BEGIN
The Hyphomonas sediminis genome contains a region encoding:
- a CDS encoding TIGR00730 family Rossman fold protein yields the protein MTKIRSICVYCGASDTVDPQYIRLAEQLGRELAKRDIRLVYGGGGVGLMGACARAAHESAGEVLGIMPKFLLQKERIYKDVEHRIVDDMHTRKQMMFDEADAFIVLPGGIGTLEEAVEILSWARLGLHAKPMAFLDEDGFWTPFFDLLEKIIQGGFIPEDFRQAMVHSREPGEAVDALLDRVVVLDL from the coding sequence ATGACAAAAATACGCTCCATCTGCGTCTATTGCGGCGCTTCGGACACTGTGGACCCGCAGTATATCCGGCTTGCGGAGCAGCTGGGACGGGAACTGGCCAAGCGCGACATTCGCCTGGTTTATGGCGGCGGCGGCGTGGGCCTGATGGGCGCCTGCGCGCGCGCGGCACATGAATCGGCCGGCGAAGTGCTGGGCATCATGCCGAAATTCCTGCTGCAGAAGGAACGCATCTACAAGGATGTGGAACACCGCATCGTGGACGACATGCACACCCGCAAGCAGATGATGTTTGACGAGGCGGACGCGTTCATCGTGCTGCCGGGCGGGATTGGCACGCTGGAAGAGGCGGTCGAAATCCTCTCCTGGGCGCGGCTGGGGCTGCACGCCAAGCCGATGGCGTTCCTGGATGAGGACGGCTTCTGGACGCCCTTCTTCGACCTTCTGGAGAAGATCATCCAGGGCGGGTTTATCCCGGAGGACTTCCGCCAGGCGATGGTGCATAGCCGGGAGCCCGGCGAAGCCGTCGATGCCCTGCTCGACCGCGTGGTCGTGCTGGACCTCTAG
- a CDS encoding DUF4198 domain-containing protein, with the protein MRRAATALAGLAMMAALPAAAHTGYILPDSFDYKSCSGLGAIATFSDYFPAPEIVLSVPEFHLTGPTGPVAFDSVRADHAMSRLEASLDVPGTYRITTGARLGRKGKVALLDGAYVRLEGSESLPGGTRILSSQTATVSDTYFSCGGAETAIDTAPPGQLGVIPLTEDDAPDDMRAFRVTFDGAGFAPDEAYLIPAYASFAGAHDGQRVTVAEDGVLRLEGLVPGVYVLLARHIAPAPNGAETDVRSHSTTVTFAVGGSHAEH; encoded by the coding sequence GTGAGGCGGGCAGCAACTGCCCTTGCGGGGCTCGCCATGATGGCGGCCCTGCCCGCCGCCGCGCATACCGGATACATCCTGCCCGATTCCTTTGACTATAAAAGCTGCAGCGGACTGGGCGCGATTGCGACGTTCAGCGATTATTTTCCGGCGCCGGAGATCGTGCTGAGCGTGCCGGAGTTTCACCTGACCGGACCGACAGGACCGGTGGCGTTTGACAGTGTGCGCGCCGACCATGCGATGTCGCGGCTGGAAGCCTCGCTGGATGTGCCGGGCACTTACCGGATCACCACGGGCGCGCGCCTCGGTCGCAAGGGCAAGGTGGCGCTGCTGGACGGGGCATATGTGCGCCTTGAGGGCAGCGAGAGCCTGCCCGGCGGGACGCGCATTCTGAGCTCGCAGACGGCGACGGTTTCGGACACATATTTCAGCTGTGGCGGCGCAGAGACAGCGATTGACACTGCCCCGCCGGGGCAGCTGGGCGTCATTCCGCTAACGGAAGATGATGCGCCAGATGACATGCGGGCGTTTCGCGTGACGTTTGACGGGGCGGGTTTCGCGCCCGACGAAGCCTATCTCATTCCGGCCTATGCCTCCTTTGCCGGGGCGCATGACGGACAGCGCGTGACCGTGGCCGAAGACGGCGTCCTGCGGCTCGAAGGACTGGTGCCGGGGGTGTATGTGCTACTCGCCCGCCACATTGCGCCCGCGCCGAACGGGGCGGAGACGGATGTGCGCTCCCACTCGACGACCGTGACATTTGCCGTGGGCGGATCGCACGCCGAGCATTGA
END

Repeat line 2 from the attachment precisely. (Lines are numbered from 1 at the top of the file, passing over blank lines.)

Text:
- a CDS encoding TIGR00730 family Rossman fold protein yields the protein MTKIRSICVYCGASDTVDPQYIRLAEQLGRELAKRDIRLVYGGGGVGLMGACARAAHESAGEVLGIMPKFLLQKERIYKDVEHRIVDDMHTRKQMMFDEADAFIVLPGGIGTLEEAVEILSWARLGLHAKPMAFLDEDGFWTPFFDLLEKIIQGGFIPEDFRQAMVHSREPGEAVDALLDRVVVLDL from the coding sequence ATGACAAAAATACGCTCCATCTGCGTCTATTGCGGCGCTTCGGACACTGTGGACCCGCAGTATATCCGGCTTGCGGAGCAGCTGGGACGGGAACTGGCCAAGCGCGACATTCGCCTGGTTTATGGCGGCGGCGGCGTGGGCCTGATGGGCGCCTGCGCGCGCGCGGCACATGAATCGGCCGGCGAAGTGCTGGGCATCATGCCGAAATTCCTGCTGCAGAAGGAACGCATCTACAAGGATGTGGAACACCGCATCGTGGACGACATGCACACCCGCAAGCAGATGATGTTTGACGAGGCGGACGCGTTCATCGTGCTGCCGGGCGGGATTGGCACGCTGGAAGAGGCGGTCGAAATCCTCTCCTGGGCGCGGCTGGGGCTGCACGCCAAGCCGATGGCGTTCCTGGATGAGGACGGCTTCTGGACGCCCTTCTTCGACCTTCTGGAGAAGATCATCCAGGGCGGGTTTATCCCGGAGGACTTCCGCCAGGCGATGGTGCATAGCCGGGAGCCCGGCGAAGCCGTCGATGCCCTGCTCGACCGCGTGGTCGTGCTGGACCTCTAG